SARS-CoV-2 Mpro Protein Disarms Some Of The Human Immune Responses By Cleaving Nemo

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A new study led by researchers from the SLAC National Accelerator Laboratory at Stanford University and the National Virtual Biotechnology Laboratory at the US Department of Energy-Washington has found the SARS-CoV-2 main protease Mpro also called 3CLpro (3-chymotrypsin like protease ) is able to cleave a key human immune signaling protein called NEMO (NF-κB Essential Modulator) in the process severing certain critical immune pathways and disarming certain immune responses.

The study findings were published in the peer reviewed journal: Nature Communications. https://www.nature.com/articles/s41467-022-32922-9

As of April 2022, Severe Acute Respiratory Syndrome Coronavirus-2 (SARS-CoV-2) has caused over 507 million confirmed cases of COVID-19, more than 6 million deaths (covid19.who.int/), and the global economy to contract by 3.5% in 20201.

Unlike previous betacoronavirus outbreaks, SARS-CoV-2 has spread to every country, which has provided the urgency and impetus to develop and rapidly distribute therapeutics to reduce the spread of the virus, including RNA-based vaccines.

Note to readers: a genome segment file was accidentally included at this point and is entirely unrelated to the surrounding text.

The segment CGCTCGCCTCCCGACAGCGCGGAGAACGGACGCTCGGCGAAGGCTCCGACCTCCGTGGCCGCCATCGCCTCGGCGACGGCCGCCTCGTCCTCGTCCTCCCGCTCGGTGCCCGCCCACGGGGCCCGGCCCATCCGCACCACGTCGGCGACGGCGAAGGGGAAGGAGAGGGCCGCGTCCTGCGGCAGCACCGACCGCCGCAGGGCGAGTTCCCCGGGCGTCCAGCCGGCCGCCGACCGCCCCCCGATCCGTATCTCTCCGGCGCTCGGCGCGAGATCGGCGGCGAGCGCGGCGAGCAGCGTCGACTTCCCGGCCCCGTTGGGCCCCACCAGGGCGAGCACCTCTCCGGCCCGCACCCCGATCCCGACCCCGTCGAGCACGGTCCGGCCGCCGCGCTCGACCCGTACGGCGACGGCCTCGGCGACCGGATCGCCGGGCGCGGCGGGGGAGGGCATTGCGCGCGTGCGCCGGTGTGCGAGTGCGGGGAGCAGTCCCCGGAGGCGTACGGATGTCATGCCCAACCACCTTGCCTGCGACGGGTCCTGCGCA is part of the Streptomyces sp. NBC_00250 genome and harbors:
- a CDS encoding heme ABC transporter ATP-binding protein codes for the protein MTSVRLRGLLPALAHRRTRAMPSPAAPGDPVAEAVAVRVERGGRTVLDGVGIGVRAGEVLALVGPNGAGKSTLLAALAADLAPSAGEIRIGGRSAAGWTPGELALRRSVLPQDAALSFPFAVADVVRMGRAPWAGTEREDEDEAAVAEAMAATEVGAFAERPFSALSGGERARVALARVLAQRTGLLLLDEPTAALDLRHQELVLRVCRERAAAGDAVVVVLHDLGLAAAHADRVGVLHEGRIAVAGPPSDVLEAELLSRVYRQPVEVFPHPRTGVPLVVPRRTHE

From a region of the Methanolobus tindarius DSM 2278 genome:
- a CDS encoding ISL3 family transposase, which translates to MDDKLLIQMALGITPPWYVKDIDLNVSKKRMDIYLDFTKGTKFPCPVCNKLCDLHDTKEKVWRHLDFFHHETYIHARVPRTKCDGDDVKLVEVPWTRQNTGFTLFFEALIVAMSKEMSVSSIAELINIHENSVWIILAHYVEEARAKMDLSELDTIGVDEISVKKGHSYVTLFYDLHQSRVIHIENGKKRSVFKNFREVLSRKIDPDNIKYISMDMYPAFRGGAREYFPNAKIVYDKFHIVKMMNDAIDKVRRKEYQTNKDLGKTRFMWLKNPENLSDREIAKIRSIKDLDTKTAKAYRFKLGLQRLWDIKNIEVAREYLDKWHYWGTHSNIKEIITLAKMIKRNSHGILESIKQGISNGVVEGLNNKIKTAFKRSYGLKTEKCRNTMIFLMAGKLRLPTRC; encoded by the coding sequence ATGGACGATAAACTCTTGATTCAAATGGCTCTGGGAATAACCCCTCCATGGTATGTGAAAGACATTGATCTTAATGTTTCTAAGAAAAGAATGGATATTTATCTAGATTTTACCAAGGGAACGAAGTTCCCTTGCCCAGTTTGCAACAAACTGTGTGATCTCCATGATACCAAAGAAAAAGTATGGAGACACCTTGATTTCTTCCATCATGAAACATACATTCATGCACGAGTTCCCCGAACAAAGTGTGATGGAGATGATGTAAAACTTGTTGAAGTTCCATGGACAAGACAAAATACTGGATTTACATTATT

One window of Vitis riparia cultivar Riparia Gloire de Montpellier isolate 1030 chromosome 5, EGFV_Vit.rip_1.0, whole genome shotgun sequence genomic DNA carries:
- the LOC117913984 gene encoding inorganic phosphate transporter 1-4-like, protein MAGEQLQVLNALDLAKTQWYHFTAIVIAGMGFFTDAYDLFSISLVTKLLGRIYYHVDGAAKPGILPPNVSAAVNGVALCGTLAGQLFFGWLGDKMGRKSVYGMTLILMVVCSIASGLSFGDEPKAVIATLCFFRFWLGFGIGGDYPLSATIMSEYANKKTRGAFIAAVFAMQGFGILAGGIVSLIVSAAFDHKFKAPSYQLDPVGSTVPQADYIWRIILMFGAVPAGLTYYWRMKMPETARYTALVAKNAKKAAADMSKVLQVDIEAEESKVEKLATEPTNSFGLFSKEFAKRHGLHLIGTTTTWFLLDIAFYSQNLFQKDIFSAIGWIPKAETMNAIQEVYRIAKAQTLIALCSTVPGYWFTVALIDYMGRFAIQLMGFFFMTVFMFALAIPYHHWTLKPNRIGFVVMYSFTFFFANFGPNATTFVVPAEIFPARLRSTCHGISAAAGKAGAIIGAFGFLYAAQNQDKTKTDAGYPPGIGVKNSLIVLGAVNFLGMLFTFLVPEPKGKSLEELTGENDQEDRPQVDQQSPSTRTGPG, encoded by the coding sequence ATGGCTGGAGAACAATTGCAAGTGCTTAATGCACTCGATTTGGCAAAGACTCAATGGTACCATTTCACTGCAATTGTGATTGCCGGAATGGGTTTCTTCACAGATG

However, many societal impediments, the emergence of variants with enhanced fitness and breakthrough infections have prevented herd immunity from being reached from vaccination coverage, and prove that SARS-CoV-2 eradication is challenging. Therefore, more broadly protective vaccines and effective therapeutic approaches will need to be implemented to steadily reduce the risk of severe illness and prevent future zoonotic outbreaks.

Current strategies to inhibit viral transmission and to reduce the severity of the disease include disrupting the lifecycle of the pathogen2,3. SARS-CoV-2 is an enveloped betacoronavirus with a single stranded, positive-sense, 29 kb RNA genome that encodes several open reading frames. ORF1a and ORF1b encode the polyproteins that are processed to generate the 15 nonstructural proteins of SARS-CoV-2.